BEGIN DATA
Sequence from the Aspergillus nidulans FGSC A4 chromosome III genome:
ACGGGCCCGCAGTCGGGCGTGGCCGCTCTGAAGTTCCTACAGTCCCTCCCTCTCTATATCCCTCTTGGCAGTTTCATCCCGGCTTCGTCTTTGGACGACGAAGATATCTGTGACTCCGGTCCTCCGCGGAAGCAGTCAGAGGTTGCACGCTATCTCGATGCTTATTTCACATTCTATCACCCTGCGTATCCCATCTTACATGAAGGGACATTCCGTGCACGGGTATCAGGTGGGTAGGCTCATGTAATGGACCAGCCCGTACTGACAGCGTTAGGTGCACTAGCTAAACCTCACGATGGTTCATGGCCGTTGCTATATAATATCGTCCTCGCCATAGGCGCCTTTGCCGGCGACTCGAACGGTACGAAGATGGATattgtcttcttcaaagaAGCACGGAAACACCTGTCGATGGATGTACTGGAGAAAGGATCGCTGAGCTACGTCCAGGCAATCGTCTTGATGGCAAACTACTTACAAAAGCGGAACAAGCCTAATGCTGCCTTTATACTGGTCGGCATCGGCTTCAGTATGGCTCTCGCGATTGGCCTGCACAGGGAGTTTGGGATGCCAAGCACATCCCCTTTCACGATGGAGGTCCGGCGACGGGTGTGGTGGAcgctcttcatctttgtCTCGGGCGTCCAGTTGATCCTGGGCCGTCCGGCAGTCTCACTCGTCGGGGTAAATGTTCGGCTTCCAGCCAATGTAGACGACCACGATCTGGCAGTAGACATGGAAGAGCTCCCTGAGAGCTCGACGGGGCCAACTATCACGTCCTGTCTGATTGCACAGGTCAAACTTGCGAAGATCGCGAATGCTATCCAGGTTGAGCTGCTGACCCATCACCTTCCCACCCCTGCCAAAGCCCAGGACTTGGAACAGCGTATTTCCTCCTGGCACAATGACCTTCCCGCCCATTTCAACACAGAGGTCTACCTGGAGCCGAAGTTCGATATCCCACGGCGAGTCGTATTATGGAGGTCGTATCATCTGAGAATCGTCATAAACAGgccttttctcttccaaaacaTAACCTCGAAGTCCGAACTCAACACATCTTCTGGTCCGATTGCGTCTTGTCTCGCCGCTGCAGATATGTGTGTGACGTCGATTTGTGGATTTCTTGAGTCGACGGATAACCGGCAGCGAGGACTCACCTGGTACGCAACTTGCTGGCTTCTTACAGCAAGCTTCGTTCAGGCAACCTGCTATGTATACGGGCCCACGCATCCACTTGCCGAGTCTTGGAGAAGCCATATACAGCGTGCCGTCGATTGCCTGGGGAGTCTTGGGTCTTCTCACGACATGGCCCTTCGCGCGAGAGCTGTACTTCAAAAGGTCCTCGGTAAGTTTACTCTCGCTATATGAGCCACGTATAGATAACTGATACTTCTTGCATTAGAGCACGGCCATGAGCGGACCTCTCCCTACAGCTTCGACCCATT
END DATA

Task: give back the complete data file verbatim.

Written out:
Sequence from the Aspergillus nidulans FGSC A4 chromosome III genome:
ACGGGCCCGCAGTCGGGCGTGGCCGCTCTGAAGTTCCTACAGTCCCTCCCTCTCTATATCCCTCTTGGCAGTTTCATCCCGGCTTCGTCTTTGGACGACGAAGATATCTGTGACTCCGGTCCTCCGCGGAAGCAGTCAGAGGTTGCACGCTATCTCGATGCTTATTTCACATTCTATCACCCTGCGTATCCCATCTTACATGAAGGGACATTCCGTGCACGGGTATCAGGTGGGTAGGCTCATGTAATGGACCAGCCCGTACTGACAGCGTTAGGTGCACTAGCTAAACCTCACGATGGTTCATGGCCGTTGCTATATAATATCGTCCTCGCCATAGGCGCCTTTGCCGGCGACTCGAACGGTACGAAGATGGATattgtcttcttcaaagaAGCACGGAAACACCTGTCGATGGATGTACTGGAGAAAGGATCGCTGAGCTACGTCCAGGCAATCGTCTTGATGGCAAACTACTTACAAAAGCGGAACAAGCCTAATGCTGCCTTTATACTGGTCGGCATCGGCTTCAGTATGGCTCTCGCGATTGGCCTGCACAGGGAGTTTGGGATGCCAAGCACATCCCCTTTCACGATGGAGGTCCGGCGACGGGTGTGGTGGAcgctcttcatctttgtCTCGGGCGTCCAGTTGATCCTGGGCCGTCCGGCAGTCTCACTCGTCGGGGTAAATGTTCGGCTTCCAGCCAATGTAGACGACCACGATCTGGCAGTAGACATGGAAGAGCTCCCTGAGAGCTCGACGGGGCCAACTATCACGTCCTGTCTGATTGCACAGGTCAAACTTGCGAAGATCGCGAATGCTATCCAGGTTGAGCTGCTGACCCATCACCTTCCCACCCCTGCCAAAGCCCAGGACTTGGAACAGCGTATTTCCTCCTGGCACAATGACCTTCCCGCCCATTTCAACACAGAGGTCTACCTGGAGCCGAAGTTCGATATCCCACGGCGAGTCGTATTATGGAGGTCGTATCATCTGAGAATCGTCATAAACAGgccttttctcttccaaaacaTAACCTCGAAGTCCGAACTCAACACATCTTCTGGTCCGATTGCGTCTTGTCTCGCCGCTGCAGATATGTGTGTGACGTCGATTTGTGGATTTCTTGAGTCGACGGATAACCGGCAGCGAGGACTCACCTGGTACGCAACTTGCTGGCTTCTTACAGCAAGCTTCGTTCAGGCAACCTGCTATGTATACGGGCCCACGCATCCACTTGCCGAGTCTTGGAGAAGCCATATACAGCGTGCCGTCGATTGCCTGGGGAGTCTTGGGTCTTCTCACGACATGGCCCTTCGCGCGAGAGCTGTACTTCAAAAGGTCCTCGGTAAGTTTACTCTCGCTATATGAGCCACGTATAGATAACTGATACTTCTTGCATTAGAGCACGGCCATGAGCGGACCTCTCCCTACAGCTTCGACCCATT